Selling a home in winter: How to prepare the garden
Winter is nearly here, but don’t let your imminent move and the cold weather deter you from looking after your garden. Outside space is just as important as the home itself to a property buyer so at this time of year, it’s a case of cleaning up, covering up and making general repairs. Gardens will be looking darker, less inspiring and bare as the vibrant colours of summer disappear. And the winter sun, wind, cold and possibly snow can damage trees, shrubs, plants, flower buds, structures and statues if they are not protected.
Looking after your garden now will prevent weather-related damage and encourage new growth for next year. And it will ensure it’s looking its best over the next few months for those all-important viewings.
Layer-de-la-Haye, Essex – for sale with Fenn Wright Signature, Colchester
1. Rake up leaves
Raking leaves regularly not only neatens a garden for viewings, but it also provides a valuable natural resource as you can recycle them into a wonderful soil conditioner for the garden – leaf mould. Don’t just think about the lawn – there’s also your swimming pool cover and area, terraces and so on to clear as well.
2. Discourage weeds
Remove all of your weeds and then spread a thick layer of leaf mould to block the sun from the seeds that remain in the soil. This should help discourage further weed growth and smarten up your garden.
3. Care for your lawn
Autumn is a great time to be revitalising a tired lawn. It is important to keep it looking neat and tidy for viewings, which can be a challenge when wet weather makes it harder to mow. Remove old grass clippings and moss and brush a sandy top over the lawn, followed by some autumn lawn feed. You could also lay some new turf if you wanted to. Also clear paths where soil may have become compacted.
4. Prepare your beds and tidy borders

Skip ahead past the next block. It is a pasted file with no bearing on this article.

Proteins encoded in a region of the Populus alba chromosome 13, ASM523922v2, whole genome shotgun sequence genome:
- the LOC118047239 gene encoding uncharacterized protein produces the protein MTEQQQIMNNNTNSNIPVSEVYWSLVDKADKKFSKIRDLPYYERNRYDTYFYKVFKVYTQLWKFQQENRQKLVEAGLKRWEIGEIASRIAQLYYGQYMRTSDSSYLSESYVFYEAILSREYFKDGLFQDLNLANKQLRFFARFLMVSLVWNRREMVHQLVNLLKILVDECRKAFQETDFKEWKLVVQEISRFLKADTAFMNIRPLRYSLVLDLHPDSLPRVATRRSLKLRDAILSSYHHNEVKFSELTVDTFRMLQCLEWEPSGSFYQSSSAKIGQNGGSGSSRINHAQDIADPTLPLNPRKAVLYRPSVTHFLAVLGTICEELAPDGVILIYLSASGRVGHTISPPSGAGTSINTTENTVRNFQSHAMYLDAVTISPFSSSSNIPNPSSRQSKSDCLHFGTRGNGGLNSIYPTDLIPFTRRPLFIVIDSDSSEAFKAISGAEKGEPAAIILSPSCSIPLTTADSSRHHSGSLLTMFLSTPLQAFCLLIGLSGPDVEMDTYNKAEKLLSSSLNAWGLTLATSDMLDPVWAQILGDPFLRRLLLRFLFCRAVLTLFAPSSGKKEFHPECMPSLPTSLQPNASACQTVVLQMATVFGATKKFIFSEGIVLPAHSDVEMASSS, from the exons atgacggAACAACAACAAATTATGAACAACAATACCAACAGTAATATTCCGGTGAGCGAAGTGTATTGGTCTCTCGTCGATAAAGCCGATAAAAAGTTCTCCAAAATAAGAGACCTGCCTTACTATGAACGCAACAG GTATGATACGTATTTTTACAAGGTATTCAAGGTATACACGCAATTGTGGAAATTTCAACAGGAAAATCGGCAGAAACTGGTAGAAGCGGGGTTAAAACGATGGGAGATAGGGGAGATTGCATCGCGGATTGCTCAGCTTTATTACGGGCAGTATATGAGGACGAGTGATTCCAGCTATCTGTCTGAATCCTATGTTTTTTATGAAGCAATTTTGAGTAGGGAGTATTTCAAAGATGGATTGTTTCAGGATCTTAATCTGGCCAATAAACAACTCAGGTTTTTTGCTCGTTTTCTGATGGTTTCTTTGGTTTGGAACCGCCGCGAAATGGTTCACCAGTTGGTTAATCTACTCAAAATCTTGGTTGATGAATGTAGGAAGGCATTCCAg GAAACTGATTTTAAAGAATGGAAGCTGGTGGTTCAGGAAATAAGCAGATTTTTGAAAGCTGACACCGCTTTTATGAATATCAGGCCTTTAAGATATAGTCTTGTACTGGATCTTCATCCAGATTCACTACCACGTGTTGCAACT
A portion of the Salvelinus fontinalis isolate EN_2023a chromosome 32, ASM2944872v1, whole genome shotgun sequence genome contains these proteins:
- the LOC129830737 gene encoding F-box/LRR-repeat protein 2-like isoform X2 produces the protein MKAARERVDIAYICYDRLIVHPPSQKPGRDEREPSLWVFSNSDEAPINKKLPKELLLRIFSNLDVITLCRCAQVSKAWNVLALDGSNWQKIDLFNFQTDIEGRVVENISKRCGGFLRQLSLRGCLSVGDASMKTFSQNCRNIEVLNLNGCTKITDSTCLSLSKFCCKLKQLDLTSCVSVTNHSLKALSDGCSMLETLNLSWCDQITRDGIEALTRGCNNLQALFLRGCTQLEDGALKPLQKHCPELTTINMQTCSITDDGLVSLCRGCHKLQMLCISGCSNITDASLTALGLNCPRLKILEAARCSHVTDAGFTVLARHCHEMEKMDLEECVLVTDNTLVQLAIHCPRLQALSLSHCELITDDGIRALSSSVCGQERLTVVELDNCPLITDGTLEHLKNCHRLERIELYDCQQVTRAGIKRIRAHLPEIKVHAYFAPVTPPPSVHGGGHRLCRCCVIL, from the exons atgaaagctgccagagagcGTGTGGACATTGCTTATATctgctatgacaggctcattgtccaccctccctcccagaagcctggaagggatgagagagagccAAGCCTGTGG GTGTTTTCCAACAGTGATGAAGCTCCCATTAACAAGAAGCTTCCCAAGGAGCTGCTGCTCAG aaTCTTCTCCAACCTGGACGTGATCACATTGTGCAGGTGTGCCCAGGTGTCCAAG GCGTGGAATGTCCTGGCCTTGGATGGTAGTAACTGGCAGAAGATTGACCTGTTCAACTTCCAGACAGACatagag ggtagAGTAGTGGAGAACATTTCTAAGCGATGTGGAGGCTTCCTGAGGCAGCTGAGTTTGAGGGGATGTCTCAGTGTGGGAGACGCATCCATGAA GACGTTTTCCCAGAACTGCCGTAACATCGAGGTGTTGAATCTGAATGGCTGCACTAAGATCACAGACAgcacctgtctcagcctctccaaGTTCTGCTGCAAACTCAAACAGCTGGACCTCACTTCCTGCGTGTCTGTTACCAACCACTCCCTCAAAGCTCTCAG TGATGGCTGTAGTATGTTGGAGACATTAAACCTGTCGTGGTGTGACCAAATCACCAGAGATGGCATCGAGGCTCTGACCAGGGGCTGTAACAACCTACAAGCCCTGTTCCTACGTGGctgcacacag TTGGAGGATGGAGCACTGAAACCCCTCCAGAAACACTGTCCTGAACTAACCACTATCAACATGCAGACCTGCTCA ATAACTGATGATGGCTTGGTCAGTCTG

Until the soil freezes, despite growth stopping above ground, the roots of bulbs, perennials, shrubs and trees will be taking in as much of the nutrients and moisture as they can find around them. It’s important therefore to cut back dead debris before severe frost sets in, and spread a thick winter layer of new mulch to protect the plants and soil over the winter months. Dig up annuals and replant with winter bedding such as pansies and wallflowers for a colourful display next year. These will also require a thick layer of compost or mulch. All of this will not only neaten the garden but also remove the eggs of pests and disease spores that may linger.
5. Wind-proof your evergreens
Although eye catching and attractive, evergreens are susceptible to dry winter winds, so it’s a good idea to create windscreens such as burlap screens to keep branches together rather than flapping around in the wind.
6. Store away garden equipment
Prospective buyers don’t need to see your lawn mower and garden tools lying around so place these neatly in your garden shed or similar. It won’t do them any good being outdoors during the winter anyway.
7. Cut back climbers
Cut back climbers that have grown over windows or shrubs that have grown too large making pathways difficult to navigate.
8. Remove leaning trees
Remove and clear any trees that are starting to lean over too much, and too near the house – these are things that can worry buyers.
9. Clear out your pond
Ponds become littered with decomposing leaves at this time of year. This not only turns the pond water foul and blocks filters, but looks messy and unkempt to prospective buyers. Clear out the leaves regularly, or place a fine meshed net across the pond to catch falling leaves. Don’t forget those leaves can be added to your leaf mould!
10. Protect your statues
Natural weathering and air pollution will all cause damage to your statues. Winter covers for sculptures and decorative stonework are available and they need to be ordered and put in place before the cold and rainy weather arrives. They are a simple and yet effective way of protecting precious sculptures and stonework from potential damage from fluctuations in temperature and rainwater.
11. Tidy up the greenhouse and remove shading paint
At this time of year, the days are shorter which means less light. Removing shading paint in your greenhouse will increase the sunlight reaching your plants. Nobody likes a dirty greenhouse either so give the glass a good scrub with some hot water, sweep the floor, replace broken glass and remove trapped leaves from the gutters.
12. Clear out your compost bins
Use the compost around your garden as a conditioner as it helps smarten a garden if the bins aren’t overflowing with last season’s garden waste.
13. Clear paths of rainfall and ice
Ensure paths and terraces are not slippery from rain or even worse, ice. The last thing you want is for people viewing your property to slip and fall. Make sure that water is draining away from the house too.
Properties like the ones used to illustrate this article are handled by Fenn Wright Signature. Get in touch with the teams based in Chelmsford for South Essex, Colchester for North Essex and Ipswich for Suffolk to find out more.